Man of Steel: The Five Most Controversial Scenes

Man of Steel Maybe

Spoilers ahead for Man of Steel, in theaters now. Alright, so now that Man of Steel has been out for a few days, it's probably pretty safe to assume that everyone knows--whether they've seen it or not--that the movie has people talking. "Talking." And on the Internet, that means screaming, venting, vamping, arguing. Why? Well, there are a handful of reasons. This movie contained some scenes that outraged a number of viewers--and even if the viewer in question was on board with the movie, some of them raised uncomfortable questions that really just didn't seem to be answered satisfactorily. So what's everyone up in a huff about? We'll tell you. "Maybe" This one started before the movie ever got to theaters, but there were a fair number of people who thought it would play better in context. Generally speaking, those people were disappointed and Kevin Costner's portrayal of Jonathan Kent has drawn some fire for being a little TOO human and not quite saintly enough. "I think you just have to understand that I'm human and I have two thoughts; one, selfishly, I want my son to live and I don't want him to be taken away from me. So that's the human part of Jonathan," Costner told us in an interview two weeks ago. "It's the real part that you wouldn't–you know that he would be taken away. So he's guilty of saying that. I think it's a good moment for the film because I think every time you're more real–even though it's something you wish you didn't say, I think that raises the stakes of the movie." It certainly raised the stakes for his character, as his desire for Clark to have a relatively normal childhood led directly to...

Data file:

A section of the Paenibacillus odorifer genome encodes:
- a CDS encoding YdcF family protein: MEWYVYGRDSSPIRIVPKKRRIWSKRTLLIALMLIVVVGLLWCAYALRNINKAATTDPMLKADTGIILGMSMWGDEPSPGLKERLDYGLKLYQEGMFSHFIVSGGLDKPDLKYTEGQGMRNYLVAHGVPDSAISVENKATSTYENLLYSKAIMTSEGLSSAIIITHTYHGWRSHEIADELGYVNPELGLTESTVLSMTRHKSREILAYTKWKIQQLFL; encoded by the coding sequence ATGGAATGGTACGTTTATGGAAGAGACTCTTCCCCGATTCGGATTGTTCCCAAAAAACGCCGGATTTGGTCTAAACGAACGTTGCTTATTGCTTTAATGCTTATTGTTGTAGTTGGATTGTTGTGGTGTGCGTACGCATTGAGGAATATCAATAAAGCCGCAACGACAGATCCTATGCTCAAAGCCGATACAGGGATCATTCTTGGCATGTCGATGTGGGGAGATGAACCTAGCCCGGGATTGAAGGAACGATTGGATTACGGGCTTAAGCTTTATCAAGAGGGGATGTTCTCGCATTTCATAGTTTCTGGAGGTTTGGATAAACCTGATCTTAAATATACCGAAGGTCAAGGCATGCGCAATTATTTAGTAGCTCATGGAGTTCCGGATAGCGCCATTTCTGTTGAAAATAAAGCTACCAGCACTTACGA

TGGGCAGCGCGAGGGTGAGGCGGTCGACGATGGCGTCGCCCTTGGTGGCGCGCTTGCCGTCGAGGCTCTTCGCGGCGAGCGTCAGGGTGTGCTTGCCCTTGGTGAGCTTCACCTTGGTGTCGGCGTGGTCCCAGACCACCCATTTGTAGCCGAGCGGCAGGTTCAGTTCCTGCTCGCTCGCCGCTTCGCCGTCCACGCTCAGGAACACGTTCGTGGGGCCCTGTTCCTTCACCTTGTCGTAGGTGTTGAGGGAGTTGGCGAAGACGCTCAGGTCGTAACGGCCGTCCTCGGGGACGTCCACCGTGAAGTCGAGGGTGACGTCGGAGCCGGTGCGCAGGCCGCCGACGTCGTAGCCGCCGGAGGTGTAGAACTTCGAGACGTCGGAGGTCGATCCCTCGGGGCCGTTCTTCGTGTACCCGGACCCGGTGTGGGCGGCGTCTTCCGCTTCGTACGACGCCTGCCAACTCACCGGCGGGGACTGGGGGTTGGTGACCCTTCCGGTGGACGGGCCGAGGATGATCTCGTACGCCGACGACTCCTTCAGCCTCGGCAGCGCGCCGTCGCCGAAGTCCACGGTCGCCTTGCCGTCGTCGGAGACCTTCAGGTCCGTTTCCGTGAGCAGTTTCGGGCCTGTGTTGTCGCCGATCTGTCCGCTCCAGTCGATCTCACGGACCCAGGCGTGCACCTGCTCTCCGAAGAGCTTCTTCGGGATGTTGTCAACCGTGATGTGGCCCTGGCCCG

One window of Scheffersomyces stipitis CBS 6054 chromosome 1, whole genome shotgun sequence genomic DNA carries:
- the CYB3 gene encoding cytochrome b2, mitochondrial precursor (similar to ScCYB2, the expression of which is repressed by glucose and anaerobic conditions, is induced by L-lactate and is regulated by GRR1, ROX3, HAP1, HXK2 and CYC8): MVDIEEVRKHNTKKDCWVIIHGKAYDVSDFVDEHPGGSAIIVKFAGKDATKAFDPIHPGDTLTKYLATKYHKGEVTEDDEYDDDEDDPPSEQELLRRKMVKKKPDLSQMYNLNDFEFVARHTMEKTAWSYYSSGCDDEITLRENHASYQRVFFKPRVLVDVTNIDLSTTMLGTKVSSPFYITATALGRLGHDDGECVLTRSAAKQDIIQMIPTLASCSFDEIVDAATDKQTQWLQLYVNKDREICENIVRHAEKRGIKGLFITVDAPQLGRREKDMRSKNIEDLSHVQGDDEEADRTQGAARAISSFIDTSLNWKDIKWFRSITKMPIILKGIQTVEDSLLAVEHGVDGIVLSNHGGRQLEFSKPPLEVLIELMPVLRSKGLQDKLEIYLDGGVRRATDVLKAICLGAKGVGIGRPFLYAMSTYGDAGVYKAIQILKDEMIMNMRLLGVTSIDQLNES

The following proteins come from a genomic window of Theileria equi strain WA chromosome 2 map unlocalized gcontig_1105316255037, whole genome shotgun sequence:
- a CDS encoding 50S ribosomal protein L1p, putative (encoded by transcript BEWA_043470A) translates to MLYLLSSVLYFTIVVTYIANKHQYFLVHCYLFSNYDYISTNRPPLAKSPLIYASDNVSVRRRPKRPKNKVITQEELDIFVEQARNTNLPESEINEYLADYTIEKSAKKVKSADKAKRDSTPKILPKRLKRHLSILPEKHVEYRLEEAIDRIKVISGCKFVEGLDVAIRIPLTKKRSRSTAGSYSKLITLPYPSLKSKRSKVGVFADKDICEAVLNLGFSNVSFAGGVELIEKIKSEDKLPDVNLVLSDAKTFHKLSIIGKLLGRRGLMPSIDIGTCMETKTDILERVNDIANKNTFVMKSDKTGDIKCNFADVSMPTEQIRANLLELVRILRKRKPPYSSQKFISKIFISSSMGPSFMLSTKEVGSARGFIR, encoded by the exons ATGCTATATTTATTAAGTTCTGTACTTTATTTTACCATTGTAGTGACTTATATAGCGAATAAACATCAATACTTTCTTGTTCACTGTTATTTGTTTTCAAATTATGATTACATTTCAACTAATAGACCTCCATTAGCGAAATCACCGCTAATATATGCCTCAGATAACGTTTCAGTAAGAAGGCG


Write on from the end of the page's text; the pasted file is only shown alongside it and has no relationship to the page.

Jonathan Kent

The Death of Jonathan Kent There's no heart attack like in Superman: The Movie. He isn't killed by a Supervillain like in Geoff Johns's Brainiac story. He doesn't die in...whatever way he's supposed to have died in the New 52... No, in Man of Steel, Jonathan Kent allows himself to be swallowed up by a sudden, vicious Kansas tornado (which is why the tornado in question couldn't have been edited around), telling his son not to save him, lest he reveal his powers to the world. There are a few things at play here; first of all, it's not clear exactly to what extent Clark knows about his powers at this stage. Obviously he can't fly and we're not sure that he has super-speed. It could be that the only way they're aware he could save his father is with a "frontal assault," running in and dragging him back, which would certainly arouse suspicions. That said, if the speed power has begun to develop already, it's difficult to imagine that Clark couldn't have drifted to the back of the crowd and slipped around the overpass, using his speed to appear behind his father and pulling him to safety in another direction. Or, as Ralph Garman suggested during one of his many rants about the film on Fatman on Batman, maybe this was just the time for Superman to come out.